LAUREL COUNTY, Ky. —
The cry of a newborn is a welcome sound in hospital delivery rooms across the world.
But when the birth of a child is met with silence, nurses and doctors must quickly jump to action.
Learning how to respond in emergency situations involving childbirth procedures has taken a huge leap forward at Saint Joseph London, with the addition of the neonatal birthing simulator. The lifelike mannequins, named Noelle and Newborn Hal, are the latest investment in technology that will move the London facility into the newest realm of medical advancement techniques.
Noelle features a fully articulating body that can simulate childbirth and delivery that includes the head-first normal delivery, assisted delivery in which forceps and vacuum devices are required, shoulder dystocia and breech deliveries. Monitoring devices attached to Noelle’s body give students and staff feedback during these training deliveries, even monitoring when too much pressure is being exerted during normal deliveries.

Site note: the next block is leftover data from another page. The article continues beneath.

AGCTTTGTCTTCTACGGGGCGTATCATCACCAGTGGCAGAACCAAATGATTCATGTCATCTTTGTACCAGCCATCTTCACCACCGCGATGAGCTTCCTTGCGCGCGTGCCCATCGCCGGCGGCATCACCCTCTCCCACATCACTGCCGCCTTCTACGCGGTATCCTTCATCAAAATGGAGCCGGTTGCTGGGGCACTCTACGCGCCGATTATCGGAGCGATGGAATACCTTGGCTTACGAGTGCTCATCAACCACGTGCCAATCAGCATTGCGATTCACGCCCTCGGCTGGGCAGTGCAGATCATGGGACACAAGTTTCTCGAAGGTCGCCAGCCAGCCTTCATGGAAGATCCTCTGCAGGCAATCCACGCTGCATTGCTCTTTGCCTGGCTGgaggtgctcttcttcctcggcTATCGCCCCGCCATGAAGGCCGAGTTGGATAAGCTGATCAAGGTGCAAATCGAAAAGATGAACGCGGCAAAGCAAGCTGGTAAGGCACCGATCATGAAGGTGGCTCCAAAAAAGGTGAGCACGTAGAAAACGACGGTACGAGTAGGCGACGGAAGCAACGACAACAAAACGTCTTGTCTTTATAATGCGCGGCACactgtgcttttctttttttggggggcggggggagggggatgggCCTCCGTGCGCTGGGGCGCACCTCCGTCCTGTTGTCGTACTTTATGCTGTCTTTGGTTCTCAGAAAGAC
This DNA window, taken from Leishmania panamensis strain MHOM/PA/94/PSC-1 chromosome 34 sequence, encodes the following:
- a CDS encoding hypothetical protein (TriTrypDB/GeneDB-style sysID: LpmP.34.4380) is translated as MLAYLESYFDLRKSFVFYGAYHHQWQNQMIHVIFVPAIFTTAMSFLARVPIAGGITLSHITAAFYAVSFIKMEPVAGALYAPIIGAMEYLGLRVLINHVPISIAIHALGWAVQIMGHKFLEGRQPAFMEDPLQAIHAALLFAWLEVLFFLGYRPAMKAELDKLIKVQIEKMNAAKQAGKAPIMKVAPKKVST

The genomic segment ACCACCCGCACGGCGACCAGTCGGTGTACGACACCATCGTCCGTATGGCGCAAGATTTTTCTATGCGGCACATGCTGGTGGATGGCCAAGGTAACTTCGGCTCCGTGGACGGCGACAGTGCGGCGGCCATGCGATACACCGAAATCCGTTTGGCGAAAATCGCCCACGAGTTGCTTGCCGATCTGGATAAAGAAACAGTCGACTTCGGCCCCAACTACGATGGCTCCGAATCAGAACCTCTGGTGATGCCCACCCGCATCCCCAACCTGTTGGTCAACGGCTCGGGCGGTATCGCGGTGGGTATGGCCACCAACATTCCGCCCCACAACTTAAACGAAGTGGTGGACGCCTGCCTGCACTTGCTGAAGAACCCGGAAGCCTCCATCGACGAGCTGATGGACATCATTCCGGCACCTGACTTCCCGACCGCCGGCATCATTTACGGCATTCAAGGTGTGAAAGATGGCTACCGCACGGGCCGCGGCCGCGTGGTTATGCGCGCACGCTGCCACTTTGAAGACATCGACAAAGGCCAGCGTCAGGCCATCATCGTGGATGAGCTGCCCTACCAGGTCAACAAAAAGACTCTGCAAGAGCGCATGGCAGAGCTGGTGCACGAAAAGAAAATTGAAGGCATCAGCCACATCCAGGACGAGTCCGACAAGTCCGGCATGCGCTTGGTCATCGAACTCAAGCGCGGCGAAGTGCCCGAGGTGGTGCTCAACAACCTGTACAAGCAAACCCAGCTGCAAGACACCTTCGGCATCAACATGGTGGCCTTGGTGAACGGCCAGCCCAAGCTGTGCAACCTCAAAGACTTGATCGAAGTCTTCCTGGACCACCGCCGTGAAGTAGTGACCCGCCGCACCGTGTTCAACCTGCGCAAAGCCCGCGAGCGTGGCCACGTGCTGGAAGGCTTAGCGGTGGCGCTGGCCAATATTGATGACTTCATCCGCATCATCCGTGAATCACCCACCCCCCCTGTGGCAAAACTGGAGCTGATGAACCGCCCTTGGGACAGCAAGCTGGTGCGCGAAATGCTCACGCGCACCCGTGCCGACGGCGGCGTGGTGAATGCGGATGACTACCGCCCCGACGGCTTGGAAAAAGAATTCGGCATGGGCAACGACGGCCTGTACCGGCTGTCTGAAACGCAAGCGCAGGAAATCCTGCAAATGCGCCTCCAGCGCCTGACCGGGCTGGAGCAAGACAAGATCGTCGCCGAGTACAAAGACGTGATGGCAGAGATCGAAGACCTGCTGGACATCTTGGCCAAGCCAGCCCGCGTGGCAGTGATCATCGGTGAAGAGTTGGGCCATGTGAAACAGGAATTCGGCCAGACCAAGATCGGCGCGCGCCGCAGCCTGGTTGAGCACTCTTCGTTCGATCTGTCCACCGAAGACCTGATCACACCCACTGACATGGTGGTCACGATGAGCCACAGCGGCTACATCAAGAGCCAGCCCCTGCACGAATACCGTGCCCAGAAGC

Newborn Hal features lifelike qualities with breathing, crying, pulse, color and vital signs and can be hooked up to machines for oral and nasal intubation.
The $66,000 investment is the largest expenditure for the London facility to date and will allow staff and students to practice their skills in a risk-free, supportive environment where complex cases of patient care can be identified, re-created and practiced.
“Simulation is increasingly being used to educate and train health care professionals,” said Barry A. Stumbo, president of the Saint Joseph London Foundation. “Thanks to the generosity of our donors, Saint Joseph London staff will have an advanced tool for learning, training, and preparation.”
Saint Joseph London delivers approximately 1,100 babies each year and the addition of Noelle and Newborn Hal are a welcome technological addition.
“This will bring our competency to the next level,” said Mary Jo Westerfield, director of Women’s Services. “We can learn about the various types of C-sections, epidurals, and provide parent education — perhaps to a father who has never held a newborn baby before.”